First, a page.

Diana Athill, still alive and feisty at the age of ninety-five, wrote her memoir Stet: An Editor’s Life while in her eighties. She has a strong and sassy voice that at first came off as grumpy which made me worry a little until I got to know her better. By the end of the book I was wishing we were friends so I could call her up for a lunch date.
Stet is a copy-editing term meaning “let it stand.” Athill’s memoir, Stet is broken into two parts. The first half is about how she came to be a founding editor of Andre Deutsch publishing. The second half is stories and reminiscence about a few authors who had a big impact on her. And what a fun ride the book is. Athill had the luck and pleasure to work in publishing from just after WWII until the mid 1980s. And all my romantic notions about what it is like to work for an important publisher, she lived them. Poorly paid, cramped offices, personalities to deal with (both authors and coworkers), lots to learn from some big mistakes, all made up for by meeting interesting people, the intellectual stimulation, and of course the books.
Throughout the book Athill drops the pearls of her editing experience. At one point she is talking about suggesting changes to the authors of their work and how most of the time authors were grateful and accepting of her suggestions. And then she says something really interesting:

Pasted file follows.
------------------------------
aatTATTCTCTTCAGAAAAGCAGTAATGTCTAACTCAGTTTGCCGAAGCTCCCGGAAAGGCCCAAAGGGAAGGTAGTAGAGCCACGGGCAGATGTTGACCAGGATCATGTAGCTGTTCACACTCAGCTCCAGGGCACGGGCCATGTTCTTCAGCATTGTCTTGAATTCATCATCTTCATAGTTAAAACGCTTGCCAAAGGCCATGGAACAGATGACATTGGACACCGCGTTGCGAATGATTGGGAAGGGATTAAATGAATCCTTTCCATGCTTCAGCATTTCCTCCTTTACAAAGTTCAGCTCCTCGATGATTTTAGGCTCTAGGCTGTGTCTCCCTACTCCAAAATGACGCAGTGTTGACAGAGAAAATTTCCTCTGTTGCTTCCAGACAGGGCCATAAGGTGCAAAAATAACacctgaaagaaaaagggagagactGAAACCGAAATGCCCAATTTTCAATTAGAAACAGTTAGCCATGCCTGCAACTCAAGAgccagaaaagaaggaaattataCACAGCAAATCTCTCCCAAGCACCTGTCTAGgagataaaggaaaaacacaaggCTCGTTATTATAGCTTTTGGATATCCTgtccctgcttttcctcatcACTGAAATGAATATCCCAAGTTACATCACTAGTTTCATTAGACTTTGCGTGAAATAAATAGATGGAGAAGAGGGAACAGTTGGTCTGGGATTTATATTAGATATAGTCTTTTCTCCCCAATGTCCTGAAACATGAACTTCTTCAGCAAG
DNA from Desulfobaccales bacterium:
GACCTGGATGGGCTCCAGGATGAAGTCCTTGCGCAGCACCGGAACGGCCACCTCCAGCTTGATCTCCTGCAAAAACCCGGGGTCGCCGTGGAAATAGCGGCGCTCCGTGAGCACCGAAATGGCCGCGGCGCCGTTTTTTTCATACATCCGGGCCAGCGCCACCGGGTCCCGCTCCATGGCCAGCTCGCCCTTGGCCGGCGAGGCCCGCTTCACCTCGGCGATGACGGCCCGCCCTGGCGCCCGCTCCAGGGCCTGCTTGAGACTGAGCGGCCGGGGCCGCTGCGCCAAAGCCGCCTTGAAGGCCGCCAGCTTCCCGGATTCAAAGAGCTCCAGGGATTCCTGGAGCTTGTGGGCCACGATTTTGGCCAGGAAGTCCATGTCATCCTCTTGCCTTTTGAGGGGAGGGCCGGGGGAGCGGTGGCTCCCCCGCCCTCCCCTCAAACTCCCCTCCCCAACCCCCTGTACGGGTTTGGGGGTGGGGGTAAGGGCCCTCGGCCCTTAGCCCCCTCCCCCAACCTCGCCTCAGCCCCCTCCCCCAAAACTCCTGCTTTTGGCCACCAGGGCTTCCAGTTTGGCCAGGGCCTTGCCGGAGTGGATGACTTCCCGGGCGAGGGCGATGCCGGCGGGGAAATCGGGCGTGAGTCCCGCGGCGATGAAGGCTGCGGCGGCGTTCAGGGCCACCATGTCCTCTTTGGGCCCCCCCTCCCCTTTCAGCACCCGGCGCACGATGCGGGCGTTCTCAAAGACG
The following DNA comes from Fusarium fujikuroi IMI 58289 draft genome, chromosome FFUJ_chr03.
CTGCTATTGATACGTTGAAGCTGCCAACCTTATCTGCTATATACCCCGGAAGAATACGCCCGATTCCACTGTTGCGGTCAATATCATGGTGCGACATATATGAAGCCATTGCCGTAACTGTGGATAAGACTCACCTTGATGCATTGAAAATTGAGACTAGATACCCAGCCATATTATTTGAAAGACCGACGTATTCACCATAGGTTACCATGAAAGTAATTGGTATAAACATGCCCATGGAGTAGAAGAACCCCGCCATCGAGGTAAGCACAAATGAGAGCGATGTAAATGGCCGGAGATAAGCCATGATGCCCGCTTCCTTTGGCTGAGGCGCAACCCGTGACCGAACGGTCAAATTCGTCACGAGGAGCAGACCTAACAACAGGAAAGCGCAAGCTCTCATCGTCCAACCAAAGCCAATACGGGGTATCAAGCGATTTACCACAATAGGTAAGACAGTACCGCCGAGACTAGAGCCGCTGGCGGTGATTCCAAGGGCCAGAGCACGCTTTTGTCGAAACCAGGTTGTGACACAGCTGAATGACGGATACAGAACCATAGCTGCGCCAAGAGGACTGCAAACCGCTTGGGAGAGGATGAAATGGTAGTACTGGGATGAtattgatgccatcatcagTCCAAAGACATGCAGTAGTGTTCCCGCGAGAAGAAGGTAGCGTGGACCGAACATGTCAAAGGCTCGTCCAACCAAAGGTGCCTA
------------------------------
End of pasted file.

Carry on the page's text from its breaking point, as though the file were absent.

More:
mostly, if what is said by an attentive reader makes sense, the writer is pleased to comply. Writers don’t encounter really attentive readers as often as you might expect, and find them balm to their twitchy nerves when they do; which gives editors a good start with them.
I had never thought about how infrequently writers encounter attentive readers before. I now feel a little guilty for not always giving a book my full attention.
I had a good chuckle when Athill talks about the “pull of mystification” as in when you read a book and are totally baffled by it to the point of believing that it isn’t the book that is the problem but you the reader and so you end up thinking the book is brilliant because you don’t understand it. Athill has fallen prey to it but quickly learned how to suss it out. Nonetheless, she says, a good deal of junk masquerading as art gets published that way.
While an editor, Athill had two ground rules, don’t over-tinker with an author’s manuscript and never make changes the author does not agree to. Simple but not always easy.
The second half of the book is fun and dangerous. Fun because you get the inside scoop on what it was like to work with the likes of Jean Rhys and V.S. Naipaul. Dangerous because she title drops and gushes like crazy about books she has especially loved. Mount TBR grew several feet taller!
This is not a deep thinker of a book but it is lots of fun. I read it for the Slaves of Golconda group read. I thought the discussion started today but it turns out it starts tomorrow so I am a bit early. Others will be posting on their own blogs, on the Slaves’ blog and the discussion will likely carry over into our forum. Of course everyone is welcome to comment and join in!